Sally Sally

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The Woman with the Blue Star
Pam Jenoff

Life was perilous for Jews in Krakow in 1942. When the Nazis moved to empty the Jewish ghetto and send its residents to camps, eighteen year-old Sadie Gault and her parents sought refuge in the city’s sewer system.

One day, Sadie looked up through a grate and saw a young woman about her own age. Improbably, the two became friends and met regularly, despite the warnings each received about how dangerous this was.

While fiction, the book is grounded in extensive research. It is a stirring affirmation of the power of friendship, dedication to a cause greater than oneself, and the strength of the human spirit in the worst of times.

The book will be released May 4, and we will have signed copies.

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Unsettled Ground
Claire Fuller

What is the legacy of a mother’s lies? 51year-old twins Jeanie and Julius awake one morning to discover their mother has died in the night. (This is not a spoiler alert as it happens in the opening pages of the book.) They have lived with their mother, Dot, for their entire lives. Their father died in an accident when Jeanie and Julius were children, and life has been difficult. They live in poverty, barely eking out a living. Dot and Jeanie tend a large garden and sell vegetables, while Julius is a day-laborer. They’ve always had one another and the music they’ve made together. Now, as they struggle through the shock of their mother’s death and the difficulty of making arrangements for a burial, they slowly learn of the many ways their mother deceived them. Her intentions don’t seem malicious, but her children are adrift, losing their home and nearly losing each other. In their own ways, Jeanie and Julius gradually move forward and begin again.

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Things I Learned from Falling
Claire Nelson

The beginning of Things I Learned from Falling reminded me of Wild, by Cheryl Strayed. In each book, a young woman turns to hiking in the wilderness as a way to sort out her life, but is unprepared for her journey. Cheryl Strayed emerged relatively unscathed; Claire Nelson did not. Nelson fell twenty-five feet in the Joshua Tree National Forest, shattering her pelvis. As she assessed her situation, she realized no one knew her plans, she was off the trail and out of cell phone range, with inadequate water and clothing for the range of temperatures in the desert. For four days she laid where she fell. During that time, she reviewed her life as well as ingeniously protecting herself the best she could. Against all odds, help came, and Nelson survived the experience. Her story is incredible and moving.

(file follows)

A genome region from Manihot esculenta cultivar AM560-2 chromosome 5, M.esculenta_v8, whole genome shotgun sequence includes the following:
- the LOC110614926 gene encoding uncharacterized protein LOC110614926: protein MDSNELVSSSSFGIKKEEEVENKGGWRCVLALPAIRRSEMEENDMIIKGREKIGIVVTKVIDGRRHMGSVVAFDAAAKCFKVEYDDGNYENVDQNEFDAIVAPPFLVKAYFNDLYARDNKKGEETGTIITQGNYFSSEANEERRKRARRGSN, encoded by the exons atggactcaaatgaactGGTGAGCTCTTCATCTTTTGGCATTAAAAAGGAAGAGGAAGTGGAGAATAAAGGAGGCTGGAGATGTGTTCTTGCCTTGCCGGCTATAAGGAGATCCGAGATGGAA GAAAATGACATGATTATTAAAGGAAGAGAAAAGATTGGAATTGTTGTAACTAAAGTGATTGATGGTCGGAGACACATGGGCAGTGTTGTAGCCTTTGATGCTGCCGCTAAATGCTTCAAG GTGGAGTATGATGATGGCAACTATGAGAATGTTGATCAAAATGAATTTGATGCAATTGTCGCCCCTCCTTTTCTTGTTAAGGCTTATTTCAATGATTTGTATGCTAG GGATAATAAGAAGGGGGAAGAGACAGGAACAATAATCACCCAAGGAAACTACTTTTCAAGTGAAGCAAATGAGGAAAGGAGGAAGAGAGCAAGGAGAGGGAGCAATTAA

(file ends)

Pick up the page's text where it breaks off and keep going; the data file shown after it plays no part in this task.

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Crissy Van Meter

Recently, Adverse Childhood Experiences (ACEs) have become a concern for schools and other groups dealing with children and young adults. ACEs are never mentioned in Creatures, but the novel could be a case study of them. Evie’s mother abandoned her and her father when Evie was a young child. She reappears periodically, only to leave again. Evie’s father loved her and taught her to love the natural world, but was unable or unwilling to parent her, and gradually spiraled downward from the abuse of drugs and alcohol. Her best friend repeatedly betrayed her. Somehow, Evie was able to study at the Sea Institute (think Scripps Institution), work as a marine scientist, purchase a home, and marry. She continued to struggle with the legacy of the ACEs she experienced growing up, particularly when her marriage hit a rough patch. The book is both fascinating and thought provoking.




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Henning Beck